BY JONATHAN SILBERMAN AND CAROLINE BELLAMY
LONDON - Strikers at LSG Skychefs have called a rally at the plant gates May 3. They are appealing to trade unionists and supporters to demonstrate their solidarity with the struggle against the airline catering company, which is now in its fifth month. The strike by 278 members of the Transport and General Workers Union (TGWU) at Heathrow airport, which began November 20 in opposition to company attacks on working conditions, has become a battle over union rights.
The strikers have received many expressions of solidarity - visits to the picket line, participation in rallies and in a demonstration, invitations to speak to labor organizations, and thousands of pounds in donations.
The strike is especially significant for airport workers. There are 30,000 TGWU members at Heathrow, the largest of London's three airports.
Skychefs workers at Gatwick airport are also resisting attacks on their conditions. TGWU members at the Gatwick plant rejected a package of proposed measures, including annualization of hours, 10-hour shifts, and one-man loading on trans-Atlantic flights. In a secret ballot, they voted by 324 to 24 against a company offer of a 1 percent wage rise and an additional 3 percent if they agreed to the new terms.
One worker reported that he anticipates losing L 3,000 per year ( L 1 = US$1.6) in overtime pay if the annualization of hours proposal goes through. "It's not just the money but the whole uncertainty of how many hours we'll work and when: one week it could be 52, the next 30," he added. Workers at the plant reported company intimidation as the bosses sought to push the proposals through. They showed big interest in the Heathrow strike, snapping up leaflets and buying copies of the Militant along with packs of Militant articles on the strike.
TGWU members at Alpha, another airline catering company at Heathrow, have also overwhelmingly rejected a package of measures that include a new 12-hour shift pattern. Despite a recommendation by union official Alan Green to accept the package, the workers voted overwhelmingly against it.
News of the votes by the Skychefs workers at Gatwick and the Alpha workers boosted the Heathrow pickets. Striker Surjit Lehat, who has worked at Skychefs for 17 years, said that conditions at Heathrow and Gatwick have been similar. "We voted against annualization of hours about 12 months ago. Now the company is trying to divide us up by getting it adopted at Gatwick during our strike. The fact that they've rejected it is great news."
Two workers from Skychefs in Paris, members of the Force Ouvriere union federation, visited the Skychefs picket line March 18. They brought solidarity from the workers at the Paris plant, where 1,000 workers are employed.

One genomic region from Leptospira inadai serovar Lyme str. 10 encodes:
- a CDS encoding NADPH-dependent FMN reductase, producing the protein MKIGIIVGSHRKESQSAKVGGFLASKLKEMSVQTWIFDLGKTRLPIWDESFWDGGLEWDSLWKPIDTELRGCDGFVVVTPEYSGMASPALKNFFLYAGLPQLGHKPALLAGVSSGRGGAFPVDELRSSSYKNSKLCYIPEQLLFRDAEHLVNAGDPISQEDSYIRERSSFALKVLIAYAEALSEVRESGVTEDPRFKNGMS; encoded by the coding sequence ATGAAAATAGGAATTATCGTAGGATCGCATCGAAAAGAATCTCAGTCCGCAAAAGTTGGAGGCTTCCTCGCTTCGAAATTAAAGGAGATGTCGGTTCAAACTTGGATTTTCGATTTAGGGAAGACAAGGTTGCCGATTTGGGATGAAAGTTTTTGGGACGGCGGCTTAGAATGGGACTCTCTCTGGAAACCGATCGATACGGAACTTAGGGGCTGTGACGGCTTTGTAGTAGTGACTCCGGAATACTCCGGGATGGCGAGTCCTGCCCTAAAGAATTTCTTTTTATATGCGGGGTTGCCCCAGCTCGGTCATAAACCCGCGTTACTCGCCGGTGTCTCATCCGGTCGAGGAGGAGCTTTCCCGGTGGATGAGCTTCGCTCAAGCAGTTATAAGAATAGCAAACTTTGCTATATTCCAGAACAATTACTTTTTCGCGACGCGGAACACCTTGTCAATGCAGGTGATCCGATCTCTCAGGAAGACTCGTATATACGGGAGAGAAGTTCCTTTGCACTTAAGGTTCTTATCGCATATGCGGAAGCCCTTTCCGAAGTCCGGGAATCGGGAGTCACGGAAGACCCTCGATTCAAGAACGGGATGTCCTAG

"Their visit has been a big boost to the strikers," said strike leader Garth King. "They are resisting moves by Skychefs to erode conditions at the Paris plant in much the same way that they've done here," reported King, who traveled with union official Green to Paris to first make contact with the French unionists. The two also visited Madrid, where a meeting was held with representatives from the unions at three Skychefs plants in Spain. Skychefs strikers have also traveled to Germany and the United States.
Caroline Bellamy and Jonathan Silberman are members of the TGWU.
Skyschefs Pickets Will Fight Strikebreaking Frame-Up
Skychefs strikers and supporters will rally outside Feltham court at 9:45 a.m. May 13 in support of picket Parmjit Bajwa. He is set to be tried that day on trumped up charges of threatening behavior and common assault.
Police claim Bajwa assaulted a strikebreaker, Anmol Gill, by grabbing him by the collar and tie and shouting at him in an aggressive manner on the picket line December 23.
Bajwa, who has worked at Skychefs for five years as a driver/leading hand, is a picket line activist. He denies the allegations and points to significant omissions and lies in the witness statements of Gill, and of policewoman Tracey Miller.
"They are lying," he told the Militant. "I was one of about 30 pickets. We shouted `scab' at him [Gill] and then he came back to us and started swearing in Punjabi and threatened to `sort us out later.' I said, `Why later, let's sort it out now,' and he ran to the police." Police vans or cars are permanently stationed in the Skychefs forecourt, behind the picket lines. Gill returned with the police and pointed to Bajwa as the man who had allegedly assaulted him. Bajwa continued, "The policewoman said then that she saw me grab him by the throat. She was lying; she was sitting in the police van and the tent would have stopped her seeing anything. Anyway, if she had seen something, why didn't she come over straight away?"
In her witness statement, Miller changed her story, saying that Bajwa swore and shouted threats at Gill as she approached the strikers' tent. Miller embellished the story claiming that the "increasing aggressive manner of the remaining pickets [made me] concerned for my own safety."
"This isn't true either," said Bajwa. "We were chatting when they called me out." Gill's statement makes no reference to the initial threats he made to the strikers.
The local press and Despardes, a Punjabi paper with a worldwide distribution, have covered the case. In an attempt to smear the strike, "they made me look like a criminal. Despardes even included my address in the article," Bajwa said.
- CAROLINE BELLAMY & JONATHAN SILBERMAN
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